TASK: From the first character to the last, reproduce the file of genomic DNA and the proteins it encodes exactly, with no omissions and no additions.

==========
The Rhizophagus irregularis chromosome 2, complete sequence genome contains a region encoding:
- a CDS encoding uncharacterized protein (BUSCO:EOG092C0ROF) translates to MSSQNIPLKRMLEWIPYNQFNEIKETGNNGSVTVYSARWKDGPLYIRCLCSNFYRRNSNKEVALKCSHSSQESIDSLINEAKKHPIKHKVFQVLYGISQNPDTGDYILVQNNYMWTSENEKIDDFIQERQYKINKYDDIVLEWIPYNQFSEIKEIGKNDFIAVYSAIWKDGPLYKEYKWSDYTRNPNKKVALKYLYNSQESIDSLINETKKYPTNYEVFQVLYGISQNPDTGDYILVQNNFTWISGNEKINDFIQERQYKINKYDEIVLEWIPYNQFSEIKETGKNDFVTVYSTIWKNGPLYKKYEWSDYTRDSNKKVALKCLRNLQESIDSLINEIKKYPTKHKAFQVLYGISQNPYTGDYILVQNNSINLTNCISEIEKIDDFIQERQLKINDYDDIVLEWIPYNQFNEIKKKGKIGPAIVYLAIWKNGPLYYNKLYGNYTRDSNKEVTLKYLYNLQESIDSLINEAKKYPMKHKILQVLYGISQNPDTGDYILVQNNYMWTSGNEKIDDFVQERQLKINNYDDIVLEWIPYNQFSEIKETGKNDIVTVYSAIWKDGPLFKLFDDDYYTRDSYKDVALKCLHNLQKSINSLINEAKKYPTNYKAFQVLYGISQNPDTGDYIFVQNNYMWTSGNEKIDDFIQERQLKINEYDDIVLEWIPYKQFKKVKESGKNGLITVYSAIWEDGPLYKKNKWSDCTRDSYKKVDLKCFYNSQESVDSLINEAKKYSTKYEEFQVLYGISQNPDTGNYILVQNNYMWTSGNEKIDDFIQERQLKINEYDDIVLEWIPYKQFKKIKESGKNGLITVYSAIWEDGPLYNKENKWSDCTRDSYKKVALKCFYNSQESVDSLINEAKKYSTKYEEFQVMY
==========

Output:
The Rhizophagus irregularis chromosome 2, complete sequence genome contains a region encoding:
- a CDS encoding uncharacterized protein (BUSCO:EOG092C0ROF) translates to MSSQNIPLKRMLEWIPYNQFNEIKETGNNGSVTVYSARWKDGPLYIRCLCSNFYRRNSNKEVALKCSHSSQESIDSLINEAKKHPIKHKVFQVLYGISQNPDTGDYILVQNNYMWTSENEKIDDFIQERQYKINKYDDIVLEWIPYNQFSEIKEIGKNDFIAVYSAIWKDGPLYKEYKWSDYTRNPNKKVALKYLYNSQESIDSLINETKKYPTNYEVFQVLYGISQNPDTGDYILVQNNFTWISGNEKINDFIQERQYKINKYDEIVLEWIPYNQFSEIKETGKNDFVTVYSTIWKNGPLYKKYEWSDYTRDSNKKVALKCLRNLQESIDSLINEIKKYPTKHKAFQVLYGISQNPYTGDYILVQNNSINLTNCISEIEKIDDFIQERQLKINDYDDIVLEWIPYNQFNEIKKKGKIGPAIVYLAIWKNGPLYYNKLYGNYTRDSNKEVTLKYLYNLQESIDSLINEAKKYPMKHKILQVLYGISQNPDTGDYILVQNNYMWTSGNEKIDDFVQERQLKINNYDDIVLEWIPYNQFSEIKETGKNDIVTVYSAIWKDGPLFKLFDDDYYTRDSYKDVALKCLHNLQKSINSLINEAKKYPTNYKAFQVLYGISQNPDTGDYIFVQNNYMWTSGNEKIDDFIQERQLKINEYDDIVLEWIPYKQFKKVKESGKNGLITVYSAIWEDGPLYKKNKWSDCTRDSYKKVDLKCFYNSQESVDSLINEAKKYSTKYEEFQVLYGISQNPDTGNYILVQNNYMWTSGNEKIDDFIQERQLKINEYDDIVLEWIPYKQFKKIKESGKNGLITVYSAIWEDGPLYNKENKWSDCTRDSYKKVALKCFYNSQESVDSLINEAKKYSTKYEEFQVMY